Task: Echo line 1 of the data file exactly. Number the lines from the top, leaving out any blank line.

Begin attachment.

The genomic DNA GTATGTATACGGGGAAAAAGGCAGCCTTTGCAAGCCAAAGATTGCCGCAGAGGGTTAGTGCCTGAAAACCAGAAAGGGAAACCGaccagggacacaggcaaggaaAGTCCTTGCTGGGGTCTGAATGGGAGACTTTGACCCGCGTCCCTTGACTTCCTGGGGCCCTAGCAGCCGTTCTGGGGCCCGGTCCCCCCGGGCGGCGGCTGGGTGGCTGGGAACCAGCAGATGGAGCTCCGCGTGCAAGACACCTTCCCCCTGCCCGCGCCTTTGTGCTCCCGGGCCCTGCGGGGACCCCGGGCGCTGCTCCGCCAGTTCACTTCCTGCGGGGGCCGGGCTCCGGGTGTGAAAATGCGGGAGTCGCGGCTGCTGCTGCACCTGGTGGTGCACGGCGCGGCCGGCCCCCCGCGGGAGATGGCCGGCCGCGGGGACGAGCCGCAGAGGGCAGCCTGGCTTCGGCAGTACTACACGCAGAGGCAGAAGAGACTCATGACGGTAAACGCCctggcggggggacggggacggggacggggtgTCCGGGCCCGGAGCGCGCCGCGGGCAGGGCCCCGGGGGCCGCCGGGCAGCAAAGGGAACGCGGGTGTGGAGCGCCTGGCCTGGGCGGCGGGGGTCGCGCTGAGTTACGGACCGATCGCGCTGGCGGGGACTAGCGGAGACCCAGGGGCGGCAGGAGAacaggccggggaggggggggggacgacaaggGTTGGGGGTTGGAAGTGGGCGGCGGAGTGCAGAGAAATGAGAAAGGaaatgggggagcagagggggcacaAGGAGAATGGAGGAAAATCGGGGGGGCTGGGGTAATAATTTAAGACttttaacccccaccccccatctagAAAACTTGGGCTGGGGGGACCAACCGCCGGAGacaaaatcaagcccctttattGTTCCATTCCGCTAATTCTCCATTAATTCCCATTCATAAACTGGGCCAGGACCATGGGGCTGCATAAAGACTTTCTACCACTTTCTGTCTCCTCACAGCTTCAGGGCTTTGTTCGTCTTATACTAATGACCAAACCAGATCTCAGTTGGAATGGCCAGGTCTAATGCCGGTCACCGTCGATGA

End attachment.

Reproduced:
The genomic DNA GTATGTATACGGGGAAAAAGGCAGCCTTTGCAAGCCAAAGATTGCCGCAGAGGGTTAGTGCCTGAAAACCAGAAAGGGAAACCGaccagggacacaggcaaggaaAGTCCTTGCTGGGGTCTGAATGGGAGACTTTGACCCGCGTCCCTTGACTTCCTGGGGCCCTAGCAGCCGTTCTGGGGCCCGGTCCCCCCGGGCGGCGGCTGGGTGGCTGGGAACCAGCAGATGGAGCTCCGCGTGCAAGACACCTTCCCCCTGCCCGCGCCTTTGTGCTCCCGGGCCCTGCGGGGACCCCGGGCGCTGCTCCGCCAGTTCACTTCCTGCGGGGGCCGGGCTCCGGGTGTGAAAATGCGGGAGTCGCGGCTGCTGCTGCACCTGGTGGTGCACGGCGCGGCCGGCCCCCCGCGGGAGATGGCCGGCCGCGGGGACGAGCCGCAGAGGGCAGCCTGGCTTCGGCAGTACTACACGCAGAGGCAGAAGAGACTCATGACGGTAAACGCCctggcggggggacggggacggggacggggtgTCCGGGCCCGGAGCGCGCCGCGGGCAGGGCCCCGGGGGCCGCCGGGCAGCAAAGGGAACGCGGGTGTGGAGCGCCTGGCCTGGGCGGCGGGGGTCGCGCTGAGTTACGGACCGATCGCGCTGGCGGGGACTAGCGGAGACCCAGGGGCGGCAGGAGAacaggccggggaggggggggggacgacaaggGTTGGGGGTTGGAAGTGGGCGGCGGAGTGCAGAGAAATGAGAAAGGaaatgggggagcagagggggcacaAGGAGAATGGAGGAAAATCGGGGGGGCTGGGGTAATAATTTAAGACttttaacccccaccccccatctagAAAACTTGGGCTGGGGGGACCAACCGCCGGAGacaaaatcaagcccctttattGTTCCATTCCGCTAATTCTCCATTAATTCCCATTCATAAACTGGGCCAGGACCATGGGGCTGCATAAAGACTTTCTACCACTTTCTGTCTCCTCACAGCTTCAGGGCTTTGTTCGTCTTATACTAATGACCAAACCAGATCTCAGTTGGAATGGCCAGGTCTAATGCCGGTCACCGTCGATGA